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The Dog Aging Project has kicked into high gear and is recruiting 10,000 of our furry friends in what will be the largest dog aging study in history. The researchers hope that the study will also reveal more about human aging and longevity.

The Dog Aging Project is seeking pets to enroll in the study

The National Institute on Aging is funding the $23 million project, which will see a vast amount of data being collected during the five years that the project will run for. The research team will be collecting data such as vet records, DNA samples, gut microbiome samples, and information on diet and exercise.

The study chose to use dogs as they share many things with us humans, including living in the same environment and similar biology, and they even develop many age-related diseases that we do. The dogs in the study will continue to live at home and enjoy their usual daily lives, and the study will include dogs of all ages, sizes, and breeds, including mutts.

To be part of the study, owners will have to complete periodic surveys, take their dogs to a vet once a year for examination, and possibly have to make extra visits for additional tests. A panel of animal welfare advisors will be involved in the study to ensure that the participants are treated well. The data from the study will be made available publicly, which is great news for open science and knowledge sharing.

To nominate your pet for the study, please visit the Dog Aging Project’s dog registration page and complete the survey there.

An anti-aging pill for pooch

Five hundred lucky pooches will also be given rapamycin, which appears to slow down aging according to various mouse studies; the hope is those results will translate to the dogs in this study.

Rapamycin is an immune system suppressant and is currently used in humans to prevent organ rejection during transplants. However, in smaller doses in mouse studies, it has been shown to increase lifespan. A pilot safety study in dogs found no serious side effects, according to Matt Kaeberlein of the University of Washington and one of the co-directors of the Dog Aging Project.

In general, larger dogs have shorter lifespans than their small counterparts, which makes large dogs an excellent choice for testing an age-slowing drug such as rapamycin, as any positive results will be obvious sooner. As a result, only dogs weighing at least 40 pounds will be enrolled in the rapamycin experiment.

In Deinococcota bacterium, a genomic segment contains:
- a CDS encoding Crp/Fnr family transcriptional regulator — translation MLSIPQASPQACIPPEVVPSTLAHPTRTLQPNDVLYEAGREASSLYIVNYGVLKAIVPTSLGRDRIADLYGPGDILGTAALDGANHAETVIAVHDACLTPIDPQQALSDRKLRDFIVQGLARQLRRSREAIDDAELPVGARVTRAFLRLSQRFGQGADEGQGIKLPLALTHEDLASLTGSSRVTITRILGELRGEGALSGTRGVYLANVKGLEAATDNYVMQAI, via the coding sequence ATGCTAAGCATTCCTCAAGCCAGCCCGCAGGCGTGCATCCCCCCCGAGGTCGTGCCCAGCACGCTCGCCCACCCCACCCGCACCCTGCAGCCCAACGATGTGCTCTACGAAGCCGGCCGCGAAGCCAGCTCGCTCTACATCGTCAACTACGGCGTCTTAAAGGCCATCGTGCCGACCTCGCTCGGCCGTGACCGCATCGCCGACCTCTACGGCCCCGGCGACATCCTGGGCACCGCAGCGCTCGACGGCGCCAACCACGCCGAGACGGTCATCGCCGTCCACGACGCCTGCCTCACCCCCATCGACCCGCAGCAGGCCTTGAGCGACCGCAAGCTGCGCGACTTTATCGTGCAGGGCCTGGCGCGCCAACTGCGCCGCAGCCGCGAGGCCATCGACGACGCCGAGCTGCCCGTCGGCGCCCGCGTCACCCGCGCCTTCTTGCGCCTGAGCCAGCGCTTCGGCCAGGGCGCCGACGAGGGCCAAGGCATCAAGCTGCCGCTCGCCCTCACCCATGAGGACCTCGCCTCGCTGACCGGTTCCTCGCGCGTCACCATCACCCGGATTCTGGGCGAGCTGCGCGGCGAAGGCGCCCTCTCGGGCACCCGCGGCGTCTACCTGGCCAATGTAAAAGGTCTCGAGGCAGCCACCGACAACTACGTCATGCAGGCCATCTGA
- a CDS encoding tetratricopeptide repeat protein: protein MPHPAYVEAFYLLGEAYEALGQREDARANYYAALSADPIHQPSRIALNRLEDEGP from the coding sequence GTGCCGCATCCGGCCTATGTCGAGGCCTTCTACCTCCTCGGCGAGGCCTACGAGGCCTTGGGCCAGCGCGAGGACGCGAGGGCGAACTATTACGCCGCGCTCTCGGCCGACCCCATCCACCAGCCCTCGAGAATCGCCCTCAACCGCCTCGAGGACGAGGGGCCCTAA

Conclusion

We certainly have a lot more in common with dogs than we do mice, a favorite model animal in medical research, so anything that the study learns is good for dogs has good potential to translate to humans.

If you would like to learn a bit more about the project in addition to visiting the Dog Aging Project website, you may want to check out our interview with Matt Kaeberlein, which gives more background on the project and his research.

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About the author

Steve Hill

Steve serves on the LEAF Board of Directors and is the Editor in Chief, coordinating the daily news articles and social media content of the organization. He is an active journalist in the aging research and biotechnology field and has to date written over 500 articles on the topic as well as attending various medical industry conferences. In 2019 he was listed in the top 100 journalists covering biomedicine and longevity research in the industry report – Top-100 Journalists covering advanced biomedicine and longevity created by the Aging Analytics Agency. His work has been featured in H+ magazine, Psychology Today, Singularity Weblog, Standpoint Magazine, and, Keep me Prime, and New Economy Magazine. Steve has a background in project management and administration which has helped him to build a united team for effective fundraising and content creation, while his additional knowledge of biology and statistical data analysis allows him to carefully assess and coordinate the scientific groups involved in the project. In 2015 he led the Major Mouse Testing Program (MMTP) for the International Longevity Alliance and in 2016 helped the team of the SENS Research Foundation to reach their goal for the OncoSENS campaign for cancer research.
  1. November 16, 2019

    This needs to be done for cats!

    Do we silly hoomans have a lot in common with cats, too?

  2. November 29, 2019

    Thanks , I’ve just been looking for info about this subject
    for a long time and yours is the best I’ve found out so far.
    However, what in regards to the conclusion? Are you certain in regards to the supply?

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